UK Standards for Microbiology Investigations (UK SMI): scientific information

Scientific information related to UK Standards for Microbiology Investigations (UK SMI).


During testing process

Reactive: initial internal stage positive result pending confirmation.

Not reactive: initial internal stage negative result.

Equivocal: result is not clearly positive or negative. Further testing is required.

The term ‘equivocal’ may be different for various platforms for example ‘indeterminate’.

Inhibitory: the term ‘inhibitory’ may be different for various platforms for example ‘invalid’.

Reporting stage

These terms are used for final or preliminary reports.

Detected: report stage confirmed reactive result.

Not detected: report stage not reactive result.

Indeterminate: reactive result that cannot be confirmed.

Inhibitory: the term ‘inhibitory’ may be different for various platforms for example ‘invalid’.

Technical limitations

Limitations of UK SMIs

The recommendations made in UK SMIs are based on evidence (for example sensitivity and specificity) where available, expert opinion and pragmatism, with consideration also being given to available resources. Laboratories should take account of local requirements and undertake additional investigations where appropriate. Prior to use, laboratories should ensure that all commercial and in-house tests have been validated and are fit for purpose.

Specimen containers

UK SMIs use the term ‘CE marked leak proof container’ to describe containers bearing the CE marking used for the collection and transport of clinical specimens. The requirements for specimen containers are given in the EU in vitro Diagnostic Medical Devices Directive (98/79/EC Annex 1 B 2.1) which states: ‘The design must allow easy handling and, where necessary, reduce as far as possible contamination of and leakage from, the device during use and, in the case of specimen receptacles, the risk of contamination of the specimen. The manufacturing processes must be appropriate for these purposes’.

Selective media in screening procedures

Selective media which does not support the growth of all circulating strains of organisms may be recommended based on the evidence available. A balance therefore must be sought between available evidence and available resources required if more than one media plate is used.


Avidity measures antibody maturity by determining the binding strength of antibody-antigen interactions. IgG avidity tests may be used as an additional diagnostic tool especially in patients with IgM test reactivity. Avidity is initially low after primary infection and increases over time, usually about three months. High IgG avidity suggests that infection occurred over three months ago. Low or moderate IgG avidity results should not be interpreted as diagnostic of recently acquired infection, as low or moderate avidity antibodies may persist for many months following infection in some individuals. Health care providers and clinical laboratories involved in the care of pregnant women should be aware that avidity testing is an adjunct to the other tests and should be interpreted with consideration of the other serological tests and ideally earlier results.

Trouble shooting

When discrepant results are found these should be reviewed in accordance with the recommendations of the kit manufacturer. In certain instances consideration should be given as to whether they should be referred to the MHRA.

Uncertainty of Measurement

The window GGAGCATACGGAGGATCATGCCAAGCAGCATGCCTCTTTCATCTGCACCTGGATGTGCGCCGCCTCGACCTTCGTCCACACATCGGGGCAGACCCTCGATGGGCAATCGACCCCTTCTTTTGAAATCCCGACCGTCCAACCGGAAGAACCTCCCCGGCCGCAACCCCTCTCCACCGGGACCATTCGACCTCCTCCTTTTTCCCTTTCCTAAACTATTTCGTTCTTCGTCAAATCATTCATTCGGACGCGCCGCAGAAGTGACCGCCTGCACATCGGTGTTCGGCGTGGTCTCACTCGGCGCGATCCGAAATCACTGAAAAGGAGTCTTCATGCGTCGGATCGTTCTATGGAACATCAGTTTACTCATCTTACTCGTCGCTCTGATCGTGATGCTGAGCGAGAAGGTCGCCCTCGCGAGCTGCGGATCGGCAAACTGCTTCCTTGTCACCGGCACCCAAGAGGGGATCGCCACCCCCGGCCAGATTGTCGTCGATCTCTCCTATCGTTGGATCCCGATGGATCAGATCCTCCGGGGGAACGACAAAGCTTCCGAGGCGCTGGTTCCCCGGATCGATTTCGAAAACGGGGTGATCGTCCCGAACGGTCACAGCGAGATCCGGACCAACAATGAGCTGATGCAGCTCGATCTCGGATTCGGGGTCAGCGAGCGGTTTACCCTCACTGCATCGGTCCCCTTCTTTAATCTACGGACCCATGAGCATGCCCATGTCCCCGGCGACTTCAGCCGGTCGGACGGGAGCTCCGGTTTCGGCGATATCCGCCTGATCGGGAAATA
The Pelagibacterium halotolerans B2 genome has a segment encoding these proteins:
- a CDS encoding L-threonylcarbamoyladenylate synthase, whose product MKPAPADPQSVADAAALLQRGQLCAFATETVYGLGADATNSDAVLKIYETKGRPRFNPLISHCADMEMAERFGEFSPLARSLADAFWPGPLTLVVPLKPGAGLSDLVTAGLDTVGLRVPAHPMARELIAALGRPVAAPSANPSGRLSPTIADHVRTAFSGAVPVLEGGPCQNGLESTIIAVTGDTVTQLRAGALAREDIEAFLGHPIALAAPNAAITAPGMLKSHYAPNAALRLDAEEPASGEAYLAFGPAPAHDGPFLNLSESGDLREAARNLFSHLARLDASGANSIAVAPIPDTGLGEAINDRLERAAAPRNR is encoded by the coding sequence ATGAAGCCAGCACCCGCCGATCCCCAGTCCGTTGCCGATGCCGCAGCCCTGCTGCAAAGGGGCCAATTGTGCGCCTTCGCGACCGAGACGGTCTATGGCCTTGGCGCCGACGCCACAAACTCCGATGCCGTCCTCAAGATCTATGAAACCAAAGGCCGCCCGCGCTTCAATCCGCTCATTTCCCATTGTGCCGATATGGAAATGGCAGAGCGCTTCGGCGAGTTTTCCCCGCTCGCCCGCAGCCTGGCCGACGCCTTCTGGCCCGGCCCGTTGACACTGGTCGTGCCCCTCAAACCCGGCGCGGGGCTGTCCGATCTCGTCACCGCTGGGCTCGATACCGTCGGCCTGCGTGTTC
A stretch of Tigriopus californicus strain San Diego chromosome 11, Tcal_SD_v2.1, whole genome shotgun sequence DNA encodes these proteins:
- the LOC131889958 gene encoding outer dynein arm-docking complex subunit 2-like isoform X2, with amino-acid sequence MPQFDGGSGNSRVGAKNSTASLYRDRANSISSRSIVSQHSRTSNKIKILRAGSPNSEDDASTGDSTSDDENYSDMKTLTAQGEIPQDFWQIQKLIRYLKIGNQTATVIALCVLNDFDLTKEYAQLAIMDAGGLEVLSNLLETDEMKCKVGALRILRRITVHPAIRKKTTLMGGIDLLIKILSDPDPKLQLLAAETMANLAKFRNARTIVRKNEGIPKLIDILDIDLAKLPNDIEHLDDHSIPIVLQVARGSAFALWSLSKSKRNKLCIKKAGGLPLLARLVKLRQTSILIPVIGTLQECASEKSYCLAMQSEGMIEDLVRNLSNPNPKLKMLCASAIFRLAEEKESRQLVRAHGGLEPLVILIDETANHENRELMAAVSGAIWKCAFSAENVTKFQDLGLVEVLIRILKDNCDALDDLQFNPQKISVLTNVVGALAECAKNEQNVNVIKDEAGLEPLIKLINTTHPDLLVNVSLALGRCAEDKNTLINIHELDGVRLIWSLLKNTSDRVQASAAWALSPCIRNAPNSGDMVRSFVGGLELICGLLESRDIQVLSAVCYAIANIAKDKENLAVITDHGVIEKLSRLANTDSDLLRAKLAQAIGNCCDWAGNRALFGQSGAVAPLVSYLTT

Uncertainty of measurement expresses (attempts to quantify) the doubt that inevitably exists when any measurement is made. In most circumstances, this relies on statistical data from repeated measurements that allow one to state the degree of confidence that a measured value lies within a certain range. In order to provide a measure of confidence in results produced by a laboratory, it is necessary to identify all factors which may contribute to variation in a process and assess their potential to influence uncertainty. Once identified, these factors must be reduced or controlled to an acceptable level and a value for the range of acceptable uncertainty assigned where possible.

Note: laboratories should therefore seek to explain their process of ‘consideration of uncertainty’ in terms which technical assessors will understand. It is likely that unless the uncertainty of measurement are expressed in statistical terms, appropriate ‘consideration’ will lead to a conclusion that there are too many variables in the process to express the uncertainty in a meaningful way.

Reference grading information

Modified GRADE table used by UK SMIs when assessing references

Grading of Recommendations, Assessment, Development, and Evaluation (GRADE) is a systematic approach to assessing references. A modified GRADE method is used in UK SMIs for appraising references for inclusion. Each reference is assessed and allocated a grade for strength of recommendation (A–D) and quality of the underlying evidence (I–VIII). A summary table which defines the grade is listed below and should be used in conjunction with the reference list.

Quality/certainty of evidence Types of evidence
A Strongly recommended I Evidence from randomised controlled trials, meta analysis and systematic reviews
B Recommended but other alternatives may be acceptable II Evidence from non randomised studies
C Weakly recommended: seek alternatives III Evidence from documents describing techniques, methods or protocols
D Never recommended IV Non analytical studies, for example case reports, reviews, case series
  V Expert opinion and wide acceptance as good practice but with no study evidence
  VI Required by legislation, code of practice or national standard/guideline
  VII Letter/short communication/editorials/conference communication
  VIII Electronic citation
Published 6 December 2018